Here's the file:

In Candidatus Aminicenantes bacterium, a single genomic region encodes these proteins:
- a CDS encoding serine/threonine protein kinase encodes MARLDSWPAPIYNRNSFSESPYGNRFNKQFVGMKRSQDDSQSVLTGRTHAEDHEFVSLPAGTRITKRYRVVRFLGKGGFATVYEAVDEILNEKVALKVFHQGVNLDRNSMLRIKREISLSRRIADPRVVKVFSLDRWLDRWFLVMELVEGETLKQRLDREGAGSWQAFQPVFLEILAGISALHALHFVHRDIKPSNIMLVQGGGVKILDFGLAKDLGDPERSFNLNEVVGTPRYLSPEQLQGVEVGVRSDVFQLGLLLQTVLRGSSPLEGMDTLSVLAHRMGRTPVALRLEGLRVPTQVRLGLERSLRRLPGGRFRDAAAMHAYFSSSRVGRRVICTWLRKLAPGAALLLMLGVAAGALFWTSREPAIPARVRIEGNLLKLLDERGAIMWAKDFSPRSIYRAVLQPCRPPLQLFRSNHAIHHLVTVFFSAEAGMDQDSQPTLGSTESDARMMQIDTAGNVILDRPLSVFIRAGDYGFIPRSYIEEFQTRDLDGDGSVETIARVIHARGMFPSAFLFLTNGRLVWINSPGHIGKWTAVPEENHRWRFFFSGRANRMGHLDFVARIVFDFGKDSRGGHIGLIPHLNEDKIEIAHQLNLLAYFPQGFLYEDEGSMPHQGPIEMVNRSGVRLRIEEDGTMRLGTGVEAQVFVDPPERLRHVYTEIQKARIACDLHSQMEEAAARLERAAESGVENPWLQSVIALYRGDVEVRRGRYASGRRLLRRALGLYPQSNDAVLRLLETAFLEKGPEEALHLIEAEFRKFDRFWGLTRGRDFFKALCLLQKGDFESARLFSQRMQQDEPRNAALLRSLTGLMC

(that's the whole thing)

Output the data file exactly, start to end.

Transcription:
In Candidatus Aminicenantes bacterium, a single genomic region encodes these proteins:
- a CDS encoding serine/threonine protein kinase encodes MARLDSWPAPIYNRNSFSESPYGNRFNKQFVGMKRSQDDSQSVLTGRTHAEDHEFVSLPAGTRITKRYRVVRFLGKGGFATVYEAVDEILNEKVALKVFHQGVNLDRNSMLRIKREISLSRRIADPRVVKVFSLDRWLDRWFLVMELVEGETLKQRLDREGAGSWQAFQPVFLEILAGISALHALHFVHRDIKPSNIMLVQGGGVKILDFGLAKDLGDPERSFNLNEVVGTPRYLSPEQLQGVEVGVRSDVFQLGLLLQTVLRGSSPLEGMDTLSVLAHRMGRTPVALRLEGLRVPTQVRLGLERSLRRLPGGRFRDAAAMHAYFSSSRVGRRVICTWLRKLAPGAALLLMLGVAAGALFWTSREPAIPARVRIEGNLLKLLDERGAIMWAKDFSPRSIYRAVLQPCRPPLQLFRSNHAIHHLVTVFFSAEAGMDQDSQPTLGSTESDARMMQIDTAGNVILDRPLSVFIRAGDYGFIPRSYIEEFQTRDLDGDGSVETIARVIHARGMFPSAFLFLTNGRLVWINSPGHIGKWTAVPEENHRWRFFFSGRANRMGHLDFVARIVFDFGKDSRGGHIGLIPHLNEDKIEIAHQLNLLAYFPQGFLYEDEGSMPHQGPIEMVNRSGVRLRIEEDGTMRLGTGVEAQVFVDPPERLRHVYTEIQKARIACDLHSQMEEAAARLERAAESGVENPWLQSVIALYRGDVEVRRGRYASGRRLLRRALGLYPQSNDAVLRLLETAFLEKGPEEALHLIEAEFRKFDRFWGLTRGRDFFKALCLLQKGDFESARLFSQRMQQDEPRNAALLRSLTGLMC